The North Caucasus has been stabilizing slowly, but the region continues to represent a “clear and present danger” to Russia’s security. . Trenin argued that while violence in Chechnya has diminished, its stability is deceptive. Rather than employing a policy of uniting powerful factions, the Kremlin has granted enormous power to Ramzan Kadyrov making the prime minister like a Khan. This policy of Kadyrovization is deceptive as this dominance could be challenged easily by terrorism or another force. This situation could be exploited by figures interested in preventing President Vladimir Putin from leaving power. If Putin’s chosen successor is unacceptable to powerful parties, they may instigate violence in the North Caucasus to disrupt the succession. Trenin believes that the murder of journalist Anna Politkovskaya may be an early murmur of such an endeavor.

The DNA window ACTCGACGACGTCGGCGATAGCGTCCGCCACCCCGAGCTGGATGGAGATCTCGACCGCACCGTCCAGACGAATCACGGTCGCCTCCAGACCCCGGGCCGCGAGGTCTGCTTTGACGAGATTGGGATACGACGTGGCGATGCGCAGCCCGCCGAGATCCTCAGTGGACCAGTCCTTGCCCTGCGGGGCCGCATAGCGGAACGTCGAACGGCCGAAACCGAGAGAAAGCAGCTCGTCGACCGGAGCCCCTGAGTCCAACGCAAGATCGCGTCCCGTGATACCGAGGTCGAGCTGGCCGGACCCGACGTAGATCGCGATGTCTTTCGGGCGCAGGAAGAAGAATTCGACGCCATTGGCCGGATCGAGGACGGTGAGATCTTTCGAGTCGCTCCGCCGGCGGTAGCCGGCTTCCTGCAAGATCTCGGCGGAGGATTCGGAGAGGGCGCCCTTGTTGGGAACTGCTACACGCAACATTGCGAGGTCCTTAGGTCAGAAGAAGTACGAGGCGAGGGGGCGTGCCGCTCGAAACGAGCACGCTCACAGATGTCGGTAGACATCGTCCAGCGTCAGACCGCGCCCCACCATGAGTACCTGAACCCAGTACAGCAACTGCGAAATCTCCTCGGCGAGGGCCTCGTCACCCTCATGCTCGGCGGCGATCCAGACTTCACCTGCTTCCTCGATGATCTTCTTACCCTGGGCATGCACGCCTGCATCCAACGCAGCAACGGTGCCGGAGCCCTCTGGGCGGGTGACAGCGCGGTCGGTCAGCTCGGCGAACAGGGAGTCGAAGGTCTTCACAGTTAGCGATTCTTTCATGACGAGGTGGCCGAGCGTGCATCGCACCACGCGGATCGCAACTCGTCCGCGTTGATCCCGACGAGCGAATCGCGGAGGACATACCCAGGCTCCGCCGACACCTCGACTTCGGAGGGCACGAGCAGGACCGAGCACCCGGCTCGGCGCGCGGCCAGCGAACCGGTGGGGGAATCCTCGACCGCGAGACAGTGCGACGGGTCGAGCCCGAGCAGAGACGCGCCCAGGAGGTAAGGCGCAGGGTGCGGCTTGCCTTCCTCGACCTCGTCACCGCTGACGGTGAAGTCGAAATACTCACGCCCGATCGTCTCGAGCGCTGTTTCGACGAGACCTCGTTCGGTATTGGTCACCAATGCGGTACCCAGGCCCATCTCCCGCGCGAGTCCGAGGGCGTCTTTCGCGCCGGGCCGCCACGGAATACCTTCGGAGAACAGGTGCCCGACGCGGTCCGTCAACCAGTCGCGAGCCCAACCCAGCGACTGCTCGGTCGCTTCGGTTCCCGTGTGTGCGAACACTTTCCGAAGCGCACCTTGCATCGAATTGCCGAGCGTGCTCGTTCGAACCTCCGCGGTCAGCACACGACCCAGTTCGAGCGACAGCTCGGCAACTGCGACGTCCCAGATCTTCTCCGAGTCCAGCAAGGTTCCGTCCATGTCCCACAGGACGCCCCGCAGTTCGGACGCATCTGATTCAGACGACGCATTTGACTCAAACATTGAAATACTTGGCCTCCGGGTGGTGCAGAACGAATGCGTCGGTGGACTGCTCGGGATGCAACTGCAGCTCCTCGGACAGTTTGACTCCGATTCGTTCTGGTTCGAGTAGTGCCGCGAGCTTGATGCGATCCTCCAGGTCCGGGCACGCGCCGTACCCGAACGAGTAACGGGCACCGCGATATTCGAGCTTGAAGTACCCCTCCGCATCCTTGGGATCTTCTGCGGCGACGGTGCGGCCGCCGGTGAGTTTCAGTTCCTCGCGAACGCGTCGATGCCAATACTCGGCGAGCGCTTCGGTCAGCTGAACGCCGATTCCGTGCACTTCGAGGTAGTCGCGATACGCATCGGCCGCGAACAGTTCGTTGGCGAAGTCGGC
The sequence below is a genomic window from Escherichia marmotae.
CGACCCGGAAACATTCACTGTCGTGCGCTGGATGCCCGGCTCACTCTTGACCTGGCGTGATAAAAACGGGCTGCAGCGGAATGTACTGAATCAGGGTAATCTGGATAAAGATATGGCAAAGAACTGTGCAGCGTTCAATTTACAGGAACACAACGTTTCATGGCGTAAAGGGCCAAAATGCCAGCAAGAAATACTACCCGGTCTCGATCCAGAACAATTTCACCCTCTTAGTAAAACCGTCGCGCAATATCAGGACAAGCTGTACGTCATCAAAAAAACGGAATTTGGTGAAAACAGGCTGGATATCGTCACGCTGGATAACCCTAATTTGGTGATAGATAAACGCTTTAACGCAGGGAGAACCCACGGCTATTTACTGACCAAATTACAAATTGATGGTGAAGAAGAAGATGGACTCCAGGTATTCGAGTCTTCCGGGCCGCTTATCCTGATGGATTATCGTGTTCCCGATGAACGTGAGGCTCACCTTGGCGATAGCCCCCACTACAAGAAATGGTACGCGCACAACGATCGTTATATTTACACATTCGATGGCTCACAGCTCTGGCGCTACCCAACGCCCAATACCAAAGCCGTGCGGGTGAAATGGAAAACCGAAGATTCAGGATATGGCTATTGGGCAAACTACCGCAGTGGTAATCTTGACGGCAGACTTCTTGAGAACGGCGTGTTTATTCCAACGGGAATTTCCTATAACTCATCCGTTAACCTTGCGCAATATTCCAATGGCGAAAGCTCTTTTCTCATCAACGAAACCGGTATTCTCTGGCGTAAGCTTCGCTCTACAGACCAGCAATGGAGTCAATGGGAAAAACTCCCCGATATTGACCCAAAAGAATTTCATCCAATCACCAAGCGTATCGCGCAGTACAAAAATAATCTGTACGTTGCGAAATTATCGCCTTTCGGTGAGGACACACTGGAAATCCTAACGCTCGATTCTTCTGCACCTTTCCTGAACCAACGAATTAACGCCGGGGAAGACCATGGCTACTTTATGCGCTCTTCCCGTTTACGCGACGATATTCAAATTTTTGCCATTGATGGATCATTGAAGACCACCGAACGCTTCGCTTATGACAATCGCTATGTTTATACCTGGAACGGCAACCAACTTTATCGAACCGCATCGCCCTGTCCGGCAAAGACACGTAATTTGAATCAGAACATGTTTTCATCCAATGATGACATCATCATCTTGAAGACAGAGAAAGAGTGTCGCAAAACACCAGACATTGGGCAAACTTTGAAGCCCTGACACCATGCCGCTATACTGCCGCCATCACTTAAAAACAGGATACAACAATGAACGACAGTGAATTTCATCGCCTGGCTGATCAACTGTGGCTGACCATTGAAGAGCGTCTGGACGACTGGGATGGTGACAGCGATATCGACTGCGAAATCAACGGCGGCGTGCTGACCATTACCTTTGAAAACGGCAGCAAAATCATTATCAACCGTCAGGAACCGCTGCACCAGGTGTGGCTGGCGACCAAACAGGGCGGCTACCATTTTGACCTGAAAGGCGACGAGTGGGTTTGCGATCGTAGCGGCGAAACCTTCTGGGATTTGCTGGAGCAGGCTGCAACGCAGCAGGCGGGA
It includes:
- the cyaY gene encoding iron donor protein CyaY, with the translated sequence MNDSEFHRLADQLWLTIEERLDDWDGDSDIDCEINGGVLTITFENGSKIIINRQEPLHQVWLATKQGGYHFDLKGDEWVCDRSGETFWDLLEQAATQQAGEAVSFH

Russia has a disjointed policy towards the South Caucasus states, and its policy is failing in each one of them. Trenin stressed the role of the competition between the United States, Europe and Russia over influence in the three states. Russia’s recent actions in Georgia consisted of blunders that only strengthened the position of President Mikhail Saakashvili’s pro-western, anti-Russian regime. As a result, he believes that Russia is in the process of losing Georgia, and Russia will be faced with unpalatable choices regarding Georgia’s future in the CIS and NATO. President Putin is under increasing pressure to reintegrate the breakaway regions of Abkhazia and South Ossetia into the Russian Federation, and he is wisely resisting. Abkhazia has never been integrated meaningfully into Georgia, and it is extremely unlikely that it ever will be. The Kremlin is taking a pragmatic approach waiting to see how the Kosovo question unfolds.